Tag Archives: women in science

The Magnifying Glass Ceiling: The Plight of Women in Science

Scientists frequently reference a quote attributed to Einstein: “You do not truly understand something unless you can explain it to your grandma.” Whether or not these words were actually Einstein’s, they’ve been used again and again to encourage students to explain highly technical details in a simple way so that even your grandma could understand it. The assumption is that your dear old grandma is a feeble-minded lady who doesn’t know anything about phishing or bitcoin or Bayesian statistics.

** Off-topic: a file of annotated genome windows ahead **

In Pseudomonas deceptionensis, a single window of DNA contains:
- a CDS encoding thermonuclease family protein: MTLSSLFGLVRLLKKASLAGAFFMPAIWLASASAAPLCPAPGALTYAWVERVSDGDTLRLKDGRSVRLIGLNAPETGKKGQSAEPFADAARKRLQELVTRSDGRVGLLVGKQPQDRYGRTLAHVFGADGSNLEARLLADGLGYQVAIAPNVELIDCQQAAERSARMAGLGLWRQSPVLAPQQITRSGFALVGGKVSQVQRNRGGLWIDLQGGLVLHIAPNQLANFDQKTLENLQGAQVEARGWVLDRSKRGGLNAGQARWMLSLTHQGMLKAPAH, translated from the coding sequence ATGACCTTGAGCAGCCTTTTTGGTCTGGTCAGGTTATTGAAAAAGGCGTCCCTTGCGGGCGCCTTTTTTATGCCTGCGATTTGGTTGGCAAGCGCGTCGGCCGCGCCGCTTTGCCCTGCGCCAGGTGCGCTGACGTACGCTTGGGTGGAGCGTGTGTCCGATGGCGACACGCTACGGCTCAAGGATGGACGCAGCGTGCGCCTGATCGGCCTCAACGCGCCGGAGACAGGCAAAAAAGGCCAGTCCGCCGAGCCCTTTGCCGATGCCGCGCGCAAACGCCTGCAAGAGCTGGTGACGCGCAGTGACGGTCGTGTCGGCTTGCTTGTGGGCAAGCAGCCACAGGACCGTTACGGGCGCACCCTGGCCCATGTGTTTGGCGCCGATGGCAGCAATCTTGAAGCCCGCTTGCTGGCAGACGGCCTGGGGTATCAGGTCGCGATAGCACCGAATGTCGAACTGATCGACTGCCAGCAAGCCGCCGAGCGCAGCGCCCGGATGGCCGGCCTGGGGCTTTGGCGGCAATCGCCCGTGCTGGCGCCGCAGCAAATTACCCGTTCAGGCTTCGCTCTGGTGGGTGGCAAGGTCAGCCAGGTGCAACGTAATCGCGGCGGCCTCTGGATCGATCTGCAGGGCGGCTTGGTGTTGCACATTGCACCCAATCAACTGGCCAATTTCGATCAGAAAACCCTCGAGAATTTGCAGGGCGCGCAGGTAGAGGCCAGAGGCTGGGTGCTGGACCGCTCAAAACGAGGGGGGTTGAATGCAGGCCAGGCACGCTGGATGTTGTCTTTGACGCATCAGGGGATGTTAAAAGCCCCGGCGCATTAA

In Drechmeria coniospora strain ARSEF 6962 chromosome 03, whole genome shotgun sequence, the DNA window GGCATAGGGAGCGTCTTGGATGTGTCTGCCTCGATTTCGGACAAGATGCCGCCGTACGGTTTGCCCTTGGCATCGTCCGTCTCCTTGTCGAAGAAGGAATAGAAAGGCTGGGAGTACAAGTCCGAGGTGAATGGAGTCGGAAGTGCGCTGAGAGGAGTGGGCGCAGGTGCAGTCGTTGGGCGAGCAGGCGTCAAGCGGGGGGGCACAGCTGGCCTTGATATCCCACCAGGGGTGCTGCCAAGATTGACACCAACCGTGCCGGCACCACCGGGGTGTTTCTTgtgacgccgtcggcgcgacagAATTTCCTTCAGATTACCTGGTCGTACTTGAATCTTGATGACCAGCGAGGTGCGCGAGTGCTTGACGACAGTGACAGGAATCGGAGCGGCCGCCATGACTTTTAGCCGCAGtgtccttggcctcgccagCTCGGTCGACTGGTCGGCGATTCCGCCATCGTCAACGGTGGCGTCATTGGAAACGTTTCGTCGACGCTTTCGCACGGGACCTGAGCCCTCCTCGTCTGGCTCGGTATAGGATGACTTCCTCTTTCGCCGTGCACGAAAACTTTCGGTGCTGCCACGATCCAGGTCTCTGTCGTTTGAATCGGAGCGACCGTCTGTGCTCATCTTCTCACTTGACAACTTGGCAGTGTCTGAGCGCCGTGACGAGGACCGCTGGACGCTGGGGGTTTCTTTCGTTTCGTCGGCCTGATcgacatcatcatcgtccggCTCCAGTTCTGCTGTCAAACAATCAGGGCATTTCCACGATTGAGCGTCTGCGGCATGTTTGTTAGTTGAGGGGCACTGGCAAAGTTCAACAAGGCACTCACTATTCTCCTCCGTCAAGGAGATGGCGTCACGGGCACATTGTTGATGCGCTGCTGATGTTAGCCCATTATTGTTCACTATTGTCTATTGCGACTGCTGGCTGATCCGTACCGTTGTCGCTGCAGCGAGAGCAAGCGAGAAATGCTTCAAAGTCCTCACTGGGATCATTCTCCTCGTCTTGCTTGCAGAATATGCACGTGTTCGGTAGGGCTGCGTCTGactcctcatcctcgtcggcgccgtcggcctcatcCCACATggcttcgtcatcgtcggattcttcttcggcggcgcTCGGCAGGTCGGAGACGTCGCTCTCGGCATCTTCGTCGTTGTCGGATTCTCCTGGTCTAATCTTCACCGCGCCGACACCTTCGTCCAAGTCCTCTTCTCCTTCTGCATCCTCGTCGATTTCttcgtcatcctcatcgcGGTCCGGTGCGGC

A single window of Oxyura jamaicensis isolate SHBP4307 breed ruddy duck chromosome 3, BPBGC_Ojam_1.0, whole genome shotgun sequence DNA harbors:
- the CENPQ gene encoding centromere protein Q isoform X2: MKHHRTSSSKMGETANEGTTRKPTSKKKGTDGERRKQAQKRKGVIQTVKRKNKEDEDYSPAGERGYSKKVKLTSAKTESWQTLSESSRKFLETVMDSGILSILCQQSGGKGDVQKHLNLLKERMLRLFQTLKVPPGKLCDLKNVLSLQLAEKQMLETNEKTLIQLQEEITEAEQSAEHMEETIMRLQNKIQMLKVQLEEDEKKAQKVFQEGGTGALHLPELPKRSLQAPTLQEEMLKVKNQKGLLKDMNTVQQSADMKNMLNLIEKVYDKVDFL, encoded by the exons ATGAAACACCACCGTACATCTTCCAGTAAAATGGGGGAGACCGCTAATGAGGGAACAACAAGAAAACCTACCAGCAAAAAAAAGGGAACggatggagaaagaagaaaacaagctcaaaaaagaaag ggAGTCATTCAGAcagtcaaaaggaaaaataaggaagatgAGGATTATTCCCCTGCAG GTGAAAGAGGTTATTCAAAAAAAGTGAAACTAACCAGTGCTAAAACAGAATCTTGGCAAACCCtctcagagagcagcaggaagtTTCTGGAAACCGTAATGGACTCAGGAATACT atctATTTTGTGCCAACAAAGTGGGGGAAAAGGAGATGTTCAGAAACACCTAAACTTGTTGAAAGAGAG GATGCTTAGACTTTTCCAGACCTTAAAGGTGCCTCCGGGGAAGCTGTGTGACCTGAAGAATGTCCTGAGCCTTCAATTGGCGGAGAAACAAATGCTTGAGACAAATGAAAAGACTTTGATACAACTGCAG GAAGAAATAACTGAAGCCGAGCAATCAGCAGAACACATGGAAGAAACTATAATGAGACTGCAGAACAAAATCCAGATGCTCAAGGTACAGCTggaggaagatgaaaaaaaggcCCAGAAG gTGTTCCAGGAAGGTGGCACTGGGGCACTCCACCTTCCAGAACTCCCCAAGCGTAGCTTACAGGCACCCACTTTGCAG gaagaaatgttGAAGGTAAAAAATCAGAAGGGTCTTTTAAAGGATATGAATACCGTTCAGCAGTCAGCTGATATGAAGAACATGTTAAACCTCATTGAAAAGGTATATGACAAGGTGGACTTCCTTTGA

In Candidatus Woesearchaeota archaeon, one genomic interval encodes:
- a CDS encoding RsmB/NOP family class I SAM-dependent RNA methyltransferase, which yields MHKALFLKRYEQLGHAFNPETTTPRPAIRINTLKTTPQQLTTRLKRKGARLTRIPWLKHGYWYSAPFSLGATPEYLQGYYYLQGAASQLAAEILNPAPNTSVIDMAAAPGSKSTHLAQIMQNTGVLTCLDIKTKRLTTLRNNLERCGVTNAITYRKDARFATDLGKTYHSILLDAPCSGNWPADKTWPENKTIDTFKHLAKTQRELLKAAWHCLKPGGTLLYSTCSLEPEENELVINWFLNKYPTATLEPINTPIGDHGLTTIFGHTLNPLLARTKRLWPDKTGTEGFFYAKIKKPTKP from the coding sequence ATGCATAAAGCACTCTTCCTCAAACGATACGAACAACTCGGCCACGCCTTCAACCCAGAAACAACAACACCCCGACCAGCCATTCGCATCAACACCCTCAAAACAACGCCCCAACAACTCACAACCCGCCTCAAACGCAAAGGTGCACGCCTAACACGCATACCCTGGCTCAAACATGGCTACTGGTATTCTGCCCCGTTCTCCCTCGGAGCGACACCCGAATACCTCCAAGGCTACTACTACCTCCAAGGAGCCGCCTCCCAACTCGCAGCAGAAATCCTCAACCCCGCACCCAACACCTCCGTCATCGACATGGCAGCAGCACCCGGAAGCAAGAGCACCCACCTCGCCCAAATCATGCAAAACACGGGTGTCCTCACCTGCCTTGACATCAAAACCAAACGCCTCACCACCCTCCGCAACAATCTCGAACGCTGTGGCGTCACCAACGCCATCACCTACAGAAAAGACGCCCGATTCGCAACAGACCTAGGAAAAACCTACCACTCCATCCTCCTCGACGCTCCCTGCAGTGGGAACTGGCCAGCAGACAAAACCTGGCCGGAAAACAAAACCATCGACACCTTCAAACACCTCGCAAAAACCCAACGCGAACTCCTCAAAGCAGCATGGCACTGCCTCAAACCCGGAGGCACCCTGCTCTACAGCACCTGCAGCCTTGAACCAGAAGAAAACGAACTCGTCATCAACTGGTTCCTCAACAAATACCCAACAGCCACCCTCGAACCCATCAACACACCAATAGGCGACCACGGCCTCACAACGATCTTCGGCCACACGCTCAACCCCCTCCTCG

What’s interesting here is that it’s always your grandma you’re asked to explain things to, not your grandpa. This subtle difference seems innocuous, but it reflects the age-old stereotype that men are more competent than women in math and science. Luckily, we’ve moved forward from the days when women in science like Rosalind Franklin, Cecilia Payne-Gaposchkin, and Lise Meitner had their ideas overlooked or even blatantly stolen, but the undercurrent of sexism has not disappeared – it has just become subtler.
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